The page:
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      Ouabain-sensitive bicarbonate secretion and acid absorption by the marine teleost fish intestine play a role in osmoregulation.

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          Abstract

          The gulf toadfish (Opsanus beta) intestine secretes base mainly in the form of HCO3- via apical anion exchange to serve Cl- and water absorption for osmoregulatory purposes. Luminal HCO3- secretion rates measured by pH-stat techniques in Ussing chambers rely on oxidative energy metabolism and are highly temperature sensitive. At 25 degrees C under in vivo-like conditions, secretion rates averaged 0.45 micromol x cm(-2) x h(-1), of which 0.25 micromol x cm(-2) x h(-1) can be accounted for by hydration of endogenous CO2 partly catalyzed by carbonic anhydrase. Complete polarity of secretion of HCO3- and H+ arising from the CO2 hydration reaction is evident from equal rates of luminal HCO3- secretion via anion exchange and basolateral H+ extrusion. When basolateral H+ extrusion is partly inhibited by reduction of serosal pH, luminal HCO3- secretion is reduced. Basolateral H+ secretion occurs in exchange for Na+ via an ethylisopropylamiloride-insensitive mechanism and is ultimately fueled by the activity of the basolateral Na+-K+-ATPase. Fluid absorption by the toadfish intestine to oppose diffusive water loss to the concentrated marine environment is accompanied by a substantial basolateral H+ extrusion, intimately linking osmoregulation and acid-base balance.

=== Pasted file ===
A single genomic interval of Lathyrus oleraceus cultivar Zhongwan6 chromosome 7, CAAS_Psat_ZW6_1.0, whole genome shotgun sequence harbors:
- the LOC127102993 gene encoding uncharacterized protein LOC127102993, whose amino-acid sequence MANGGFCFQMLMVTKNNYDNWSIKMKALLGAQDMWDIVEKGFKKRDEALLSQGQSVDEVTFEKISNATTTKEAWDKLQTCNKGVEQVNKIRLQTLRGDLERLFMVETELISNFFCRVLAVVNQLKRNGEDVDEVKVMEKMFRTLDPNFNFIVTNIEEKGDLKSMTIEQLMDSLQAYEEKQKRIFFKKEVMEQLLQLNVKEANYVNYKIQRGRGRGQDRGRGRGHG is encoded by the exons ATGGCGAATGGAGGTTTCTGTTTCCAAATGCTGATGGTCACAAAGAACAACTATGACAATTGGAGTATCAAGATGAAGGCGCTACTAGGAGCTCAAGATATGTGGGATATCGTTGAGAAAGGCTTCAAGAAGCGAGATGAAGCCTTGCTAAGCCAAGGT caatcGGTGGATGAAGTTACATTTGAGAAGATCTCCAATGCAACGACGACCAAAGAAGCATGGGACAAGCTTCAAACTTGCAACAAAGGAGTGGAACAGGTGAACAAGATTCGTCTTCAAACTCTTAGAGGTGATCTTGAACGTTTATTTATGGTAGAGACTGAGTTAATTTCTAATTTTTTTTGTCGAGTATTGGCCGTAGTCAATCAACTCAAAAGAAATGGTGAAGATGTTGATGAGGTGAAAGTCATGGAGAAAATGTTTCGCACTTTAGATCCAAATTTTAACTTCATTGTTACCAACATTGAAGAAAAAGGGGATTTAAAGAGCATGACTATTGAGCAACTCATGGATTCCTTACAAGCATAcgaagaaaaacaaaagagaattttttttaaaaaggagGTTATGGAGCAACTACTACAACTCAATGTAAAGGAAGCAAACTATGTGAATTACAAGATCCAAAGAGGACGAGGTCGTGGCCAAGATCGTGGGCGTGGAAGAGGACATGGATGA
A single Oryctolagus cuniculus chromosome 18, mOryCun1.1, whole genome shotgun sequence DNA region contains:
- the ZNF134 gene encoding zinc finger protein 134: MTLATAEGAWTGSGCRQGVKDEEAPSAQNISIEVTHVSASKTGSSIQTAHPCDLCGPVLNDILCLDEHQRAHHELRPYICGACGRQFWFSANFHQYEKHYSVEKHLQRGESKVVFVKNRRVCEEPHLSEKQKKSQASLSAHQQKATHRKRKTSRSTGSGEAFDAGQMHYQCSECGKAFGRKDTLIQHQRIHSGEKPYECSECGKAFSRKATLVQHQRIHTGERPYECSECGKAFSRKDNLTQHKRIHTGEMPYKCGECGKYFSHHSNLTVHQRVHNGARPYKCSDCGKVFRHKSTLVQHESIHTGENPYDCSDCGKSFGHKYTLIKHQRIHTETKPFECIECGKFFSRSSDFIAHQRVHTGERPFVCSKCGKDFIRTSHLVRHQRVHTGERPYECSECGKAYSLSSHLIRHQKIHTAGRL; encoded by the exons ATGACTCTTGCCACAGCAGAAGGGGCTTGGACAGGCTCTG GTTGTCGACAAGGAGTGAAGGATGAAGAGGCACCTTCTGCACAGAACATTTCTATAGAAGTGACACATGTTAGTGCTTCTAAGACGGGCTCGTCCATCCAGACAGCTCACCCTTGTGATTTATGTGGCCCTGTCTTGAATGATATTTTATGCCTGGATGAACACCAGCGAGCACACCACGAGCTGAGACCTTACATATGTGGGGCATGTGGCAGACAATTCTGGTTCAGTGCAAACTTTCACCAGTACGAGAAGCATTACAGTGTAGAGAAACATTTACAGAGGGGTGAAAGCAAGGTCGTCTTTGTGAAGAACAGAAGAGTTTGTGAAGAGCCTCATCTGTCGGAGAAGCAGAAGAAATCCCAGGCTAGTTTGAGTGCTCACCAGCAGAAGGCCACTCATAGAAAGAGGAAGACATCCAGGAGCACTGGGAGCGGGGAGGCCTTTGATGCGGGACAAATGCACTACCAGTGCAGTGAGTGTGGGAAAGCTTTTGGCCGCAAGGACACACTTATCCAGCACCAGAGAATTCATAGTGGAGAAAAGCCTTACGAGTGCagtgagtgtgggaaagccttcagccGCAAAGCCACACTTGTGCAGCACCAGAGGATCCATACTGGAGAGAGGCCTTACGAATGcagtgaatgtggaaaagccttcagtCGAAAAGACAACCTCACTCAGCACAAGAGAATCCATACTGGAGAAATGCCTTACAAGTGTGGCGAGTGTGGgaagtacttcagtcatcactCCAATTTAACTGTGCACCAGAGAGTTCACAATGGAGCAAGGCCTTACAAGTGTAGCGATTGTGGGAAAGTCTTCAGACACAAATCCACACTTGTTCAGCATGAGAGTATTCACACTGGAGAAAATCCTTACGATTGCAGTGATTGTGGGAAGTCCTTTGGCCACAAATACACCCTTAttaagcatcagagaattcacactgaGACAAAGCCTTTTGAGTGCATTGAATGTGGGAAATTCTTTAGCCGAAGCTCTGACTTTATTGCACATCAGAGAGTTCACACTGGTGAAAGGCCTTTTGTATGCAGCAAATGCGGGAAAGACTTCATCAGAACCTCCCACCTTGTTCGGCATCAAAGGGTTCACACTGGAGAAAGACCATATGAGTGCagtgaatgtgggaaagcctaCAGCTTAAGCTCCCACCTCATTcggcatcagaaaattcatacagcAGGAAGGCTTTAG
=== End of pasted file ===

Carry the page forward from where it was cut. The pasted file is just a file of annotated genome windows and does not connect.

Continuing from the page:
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          Author and article information

          Journal
          Am. J. Physiol. Regul. Integr. Comp. Physiol.
          American journal of physiology. Regulatory, integrative and comparative physiology
          0363-6119
          0363-6119
          Oct 2006
          : 291
          : 4
          Affiliations
          [1 ] Rosenstiel School of Marine and Atmospheric Sciences, University of Miami, 4600 Rickenbacker Causeway, Miami, FL 33149-1098, USA. mgrosell@rsmas.miami.edu
          Article
          00818.2005
          10.1152/ajpregu.00818.2005
          16709644

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